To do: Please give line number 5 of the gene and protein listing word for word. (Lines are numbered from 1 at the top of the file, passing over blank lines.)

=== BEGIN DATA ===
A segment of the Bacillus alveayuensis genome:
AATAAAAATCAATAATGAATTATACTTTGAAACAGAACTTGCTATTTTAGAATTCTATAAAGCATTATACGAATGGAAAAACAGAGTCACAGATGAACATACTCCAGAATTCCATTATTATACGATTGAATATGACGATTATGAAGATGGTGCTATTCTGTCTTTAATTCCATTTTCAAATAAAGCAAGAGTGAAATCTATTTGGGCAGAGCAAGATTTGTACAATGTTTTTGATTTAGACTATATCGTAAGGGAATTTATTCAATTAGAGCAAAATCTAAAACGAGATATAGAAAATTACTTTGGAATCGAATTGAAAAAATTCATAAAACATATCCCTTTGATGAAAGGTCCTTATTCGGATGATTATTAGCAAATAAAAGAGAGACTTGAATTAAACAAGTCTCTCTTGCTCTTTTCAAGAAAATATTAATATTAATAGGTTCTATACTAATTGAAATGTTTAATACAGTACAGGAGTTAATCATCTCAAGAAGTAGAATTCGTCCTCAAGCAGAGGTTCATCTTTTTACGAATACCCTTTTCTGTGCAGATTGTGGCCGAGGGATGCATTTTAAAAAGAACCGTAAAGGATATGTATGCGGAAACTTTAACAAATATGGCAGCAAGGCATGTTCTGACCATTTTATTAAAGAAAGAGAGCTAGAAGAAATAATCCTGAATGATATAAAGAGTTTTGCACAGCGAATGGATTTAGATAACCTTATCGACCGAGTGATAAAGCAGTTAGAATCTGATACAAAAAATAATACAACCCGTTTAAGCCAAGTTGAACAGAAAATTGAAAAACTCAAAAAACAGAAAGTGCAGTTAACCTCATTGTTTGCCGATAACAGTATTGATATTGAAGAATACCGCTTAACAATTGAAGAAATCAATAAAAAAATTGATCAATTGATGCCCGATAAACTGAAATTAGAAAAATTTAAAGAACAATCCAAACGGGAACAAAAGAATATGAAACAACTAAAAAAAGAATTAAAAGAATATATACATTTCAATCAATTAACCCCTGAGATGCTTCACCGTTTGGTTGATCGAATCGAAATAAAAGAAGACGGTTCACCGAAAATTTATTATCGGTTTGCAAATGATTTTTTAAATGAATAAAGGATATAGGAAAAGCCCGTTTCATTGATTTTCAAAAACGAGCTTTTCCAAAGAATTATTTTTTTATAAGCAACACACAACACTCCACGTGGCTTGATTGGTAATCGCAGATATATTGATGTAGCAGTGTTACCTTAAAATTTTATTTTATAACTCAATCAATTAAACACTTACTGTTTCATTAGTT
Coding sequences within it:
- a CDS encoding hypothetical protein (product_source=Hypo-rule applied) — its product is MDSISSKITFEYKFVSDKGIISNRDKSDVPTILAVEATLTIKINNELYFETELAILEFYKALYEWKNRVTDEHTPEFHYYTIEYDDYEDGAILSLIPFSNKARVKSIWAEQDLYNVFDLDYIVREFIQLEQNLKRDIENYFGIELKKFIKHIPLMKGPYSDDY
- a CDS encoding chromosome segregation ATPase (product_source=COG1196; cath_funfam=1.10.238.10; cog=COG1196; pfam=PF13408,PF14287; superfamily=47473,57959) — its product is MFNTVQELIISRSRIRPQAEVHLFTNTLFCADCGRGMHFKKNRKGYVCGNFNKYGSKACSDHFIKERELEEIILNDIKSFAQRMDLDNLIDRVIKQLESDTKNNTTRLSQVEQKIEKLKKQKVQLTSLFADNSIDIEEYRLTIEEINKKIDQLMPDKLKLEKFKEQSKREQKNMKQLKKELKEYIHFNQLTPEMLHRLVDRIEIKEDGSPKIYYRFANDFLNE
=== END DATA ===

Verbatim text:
- a CDS encoding chromosome segregation ATPase (product_source=COG1196; cath_funfam=1.10.238.10; cog=COG1196; pfam=PF13408,PF14287; superfamily=47473,57959) — its product is MFNTVQELIISRSRIRPQAEVHLFTNTLFCADCGRGMHFKKNRKGYVCGNFNKYGSKACSDHFIKERELEEIILNDIKSFAQRMDLDNLIDRVIKQLESDTKNNTTRLSQVEQKIEKLKKQKVQLTSLFADNSIDIEEYRLTIEEINKKIDQLMPDKLKLEKFKEQSKREQKNMKQLKKELKEYIHFNQLTPEMLHRLVDRIEIKEDGSPKIYYRFANDFLNE